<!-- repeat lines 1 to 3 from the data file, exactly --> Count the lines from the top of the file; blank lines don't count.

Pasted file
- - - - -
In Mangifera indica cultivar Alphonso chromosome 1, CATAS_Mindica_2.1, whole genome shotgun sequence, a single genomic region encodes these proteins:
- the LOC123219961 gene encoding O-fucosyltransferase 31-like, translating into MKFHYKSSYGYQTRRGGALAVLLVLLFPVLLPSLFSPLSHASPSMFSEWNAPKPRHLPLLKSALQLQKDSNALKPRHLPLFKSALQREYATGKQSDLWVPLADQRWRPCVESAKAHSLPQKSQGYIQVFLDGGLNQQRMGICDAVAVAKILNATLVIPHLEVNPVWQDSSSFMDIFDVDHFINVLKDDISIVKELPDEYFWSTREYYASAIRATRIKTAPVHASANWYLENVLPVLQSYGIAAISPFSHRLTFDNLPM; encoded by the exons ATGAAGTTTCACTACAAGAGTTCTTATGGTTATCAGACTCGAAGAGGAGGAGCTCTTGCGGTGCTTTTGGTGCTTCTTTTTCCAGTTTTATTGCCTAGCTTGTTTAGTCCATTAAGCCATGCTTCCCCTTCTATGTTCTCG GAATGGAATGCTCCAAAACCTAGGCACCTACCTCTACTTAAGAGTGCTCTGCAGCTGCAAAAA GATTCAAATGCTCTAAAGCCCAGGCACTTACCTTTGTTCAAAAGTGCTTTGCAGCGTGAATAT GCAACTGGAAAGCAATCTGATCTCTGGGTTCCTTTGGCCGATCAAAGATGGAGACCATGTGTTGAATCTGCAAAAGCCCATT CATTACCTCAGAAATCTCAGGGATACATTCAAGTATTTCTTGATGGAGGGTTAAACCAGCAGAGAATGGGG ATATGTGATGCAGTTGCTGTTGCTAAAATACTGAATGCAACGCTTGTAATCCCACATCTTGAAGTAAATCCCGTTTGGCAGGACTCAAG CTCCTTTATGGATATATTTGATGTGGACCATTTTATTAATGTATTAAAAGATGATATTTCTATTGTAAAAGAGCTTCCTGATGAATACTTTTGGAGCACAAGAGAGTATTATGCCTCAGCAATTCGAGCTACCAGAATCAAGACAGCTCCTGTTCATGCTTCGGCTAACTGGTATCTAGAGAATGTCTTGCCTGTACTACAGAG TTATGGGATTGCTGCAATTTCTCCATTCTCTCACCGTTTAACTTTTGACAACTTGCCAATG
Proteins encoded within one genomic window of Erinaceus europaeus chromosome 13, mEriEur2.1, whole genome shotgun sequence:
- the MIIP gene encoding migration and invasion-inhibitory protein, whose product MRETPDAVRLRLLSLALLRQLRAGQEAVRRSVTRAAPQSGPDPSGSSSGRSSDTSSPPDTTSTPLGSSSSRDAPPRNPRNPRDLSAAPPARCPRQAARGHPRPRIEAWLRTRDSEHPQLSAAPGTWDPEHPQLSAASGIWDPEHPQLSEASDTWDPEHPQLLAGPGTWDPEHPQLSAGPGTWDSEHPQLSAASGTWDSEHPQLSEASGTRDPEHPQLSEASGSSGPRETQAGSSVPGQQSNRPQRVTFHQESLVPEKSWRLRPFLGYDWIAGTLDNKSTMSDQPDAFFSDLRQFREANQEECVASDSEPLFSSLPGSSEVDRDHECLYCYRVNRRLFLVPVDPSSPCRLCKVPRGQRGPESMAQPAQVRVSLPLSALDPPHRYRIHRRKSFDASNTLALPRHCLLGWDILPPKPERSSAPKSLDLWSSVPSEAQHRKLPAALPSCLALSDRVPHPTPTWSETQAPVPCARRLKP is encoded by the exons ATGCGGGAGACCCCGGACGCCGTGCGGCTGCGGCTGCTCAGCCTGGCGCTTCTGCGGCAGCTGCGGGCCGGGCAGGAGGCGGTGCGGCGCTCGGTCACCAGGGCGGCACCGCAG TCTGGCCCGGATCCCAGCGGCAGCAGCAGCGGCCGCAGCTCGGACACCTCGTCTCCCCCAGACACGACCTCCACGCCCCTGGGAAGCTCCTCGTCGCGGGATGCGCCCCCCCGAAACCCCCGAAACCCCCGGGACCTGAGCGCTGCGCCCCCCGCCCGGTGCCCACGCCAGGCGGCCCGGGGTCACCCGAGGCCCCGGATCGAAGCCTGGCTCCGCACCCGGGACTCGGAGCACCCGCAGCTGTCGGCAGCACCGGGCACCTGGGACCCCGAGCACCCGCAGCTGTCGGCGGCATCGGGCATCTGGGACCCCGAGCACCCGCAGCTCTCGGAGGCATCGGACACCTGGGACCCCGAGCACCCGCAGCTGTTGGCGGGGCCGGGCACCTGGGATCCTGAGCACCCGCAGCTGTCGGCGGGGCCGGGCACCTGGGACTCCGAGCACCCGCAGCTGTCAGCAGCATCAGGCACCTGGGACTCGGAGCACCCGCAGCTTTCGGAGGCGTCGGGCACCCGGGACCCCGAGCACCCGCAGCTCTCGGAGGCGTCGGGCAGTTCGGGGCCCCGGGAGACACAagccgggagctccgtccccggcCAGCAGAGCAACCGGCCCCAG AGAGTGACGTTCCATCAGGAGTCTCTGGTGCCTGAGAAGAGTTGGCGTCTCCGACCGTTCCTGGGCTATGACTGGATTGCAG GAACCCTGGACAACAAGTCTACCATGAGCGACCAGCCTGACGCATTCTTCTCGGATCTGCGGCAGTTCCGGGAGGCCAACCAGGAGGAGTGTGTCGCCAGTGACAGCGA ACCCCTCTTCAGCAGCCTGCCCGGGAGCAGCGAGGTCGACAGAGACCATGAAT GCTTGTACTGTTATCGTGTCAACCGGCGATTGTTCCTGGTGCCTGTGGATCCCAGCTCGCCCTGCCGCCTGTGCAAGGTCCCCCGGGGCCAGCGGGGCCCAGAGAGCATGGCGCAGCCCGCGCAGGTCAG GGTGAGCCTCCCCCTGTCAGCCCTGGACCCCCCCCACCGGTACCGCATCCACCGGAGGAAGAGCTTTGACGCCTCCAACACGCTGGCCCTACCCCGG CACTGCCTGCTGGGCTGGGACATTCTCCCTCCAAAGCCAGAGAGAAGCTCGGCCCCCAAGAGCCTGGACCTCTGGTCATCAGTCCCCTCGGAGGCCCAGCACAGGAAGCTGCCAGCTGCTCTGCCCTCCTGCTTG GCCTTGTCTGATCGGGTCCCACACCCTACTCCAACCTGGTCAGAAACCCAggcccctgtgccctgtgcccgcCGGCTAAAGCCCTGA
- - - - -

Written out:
In Mangifera indica cultivar Alphonso chromosome 1, CATAS_Mindica_2.1, whole genome shotgun sequence, a single genomic region encodes these proteins:
- the LOC123219961 gene encoding O-fucosyltransferase 31-like, translating into MKFHYKSSYGYQTRRGGALAVLLVLLFPVLLPSLFSPLSHASPSMFSEWNAPKPRHLPLLKSALQLQKDSNALKPRHLPLFKSALQREYATGKQSDLWVPLADQRWRPCVESAKAHSLPQKSQGYIQVFLDGGLNQQRMGICDAVAVAKILNATLVIPHLEVNPVWQDSSSFMDIFDVDHFINVLKDDISIVKELPDEYFWSTREYYASAIRATRIKTAPVHASANWYLENVLPVLQSYGIAAISPFSHRLTFDNLPM; encoded by the exons ATGAAGTTTCACTACAAGAGTTCTTATGGTTATCAGACTCGAAGAGGAGGAGCTCTTGCGGTGCTTTTGGTGCTTCTTTTTCCAGTTTTATTGCCTAGCTTGTTTAGTCCATTAAGCCATGCTTCCCCTTCTATGTTCTCG GAATGGAATGCTCCAAAACCTAGGCACCTACCTCTACTTAAGAGTGCTCTGCAGCTGCAAAAA GATTCAAATGCTCTAAAGCCCAGGCACTTACCTTTGTTCAAAAGTGCTTTGCAGCGTGAATAT GCAACTGGAAAGCAATCTGATCTCTGGGTTCCTTTGGCCGATCAAAGATGGAGACCATGTGTTGAATCTGCAAAAGCCCATT CATTACCTCAGAAATCTCAGGGATACATTCAAGTATTTCTTGATGGAGGGTTAAACCAGCAGAGAATGGGG ATATGTGATGCAGTTGCTGTTGCTAAAATACTGAATGCAACGCTTGTAATCCCACATCTTGAAGTAAATCCCGTTTGGCAGGACTCAAG CTCCTTTATGGATATATTTGATGTGGACCATTTTATTAATGTATTAAAAGATGATATTTCTATTGTAAAAGAGCTTCCTGATGAATACTTTTGGAGCACAAGAGAGTATTATGCCTCAGCAATTCGAGCTACCAGAATCAAGACAGCTCCTGTTCATGCTTCGGCTAACTGGTATCTAGAGAATGTCTTGCCTGTACTACAGAG TTATGGGATTGCTGCAATTTCTCCATTCTCTCACCGTTTAACTTTTGACAACTTGCCAATG
Proteins encoded within one genomic window of Erinaceus europaeus chromosome 13, mEriEur2.1, whole genome shotgun sequence: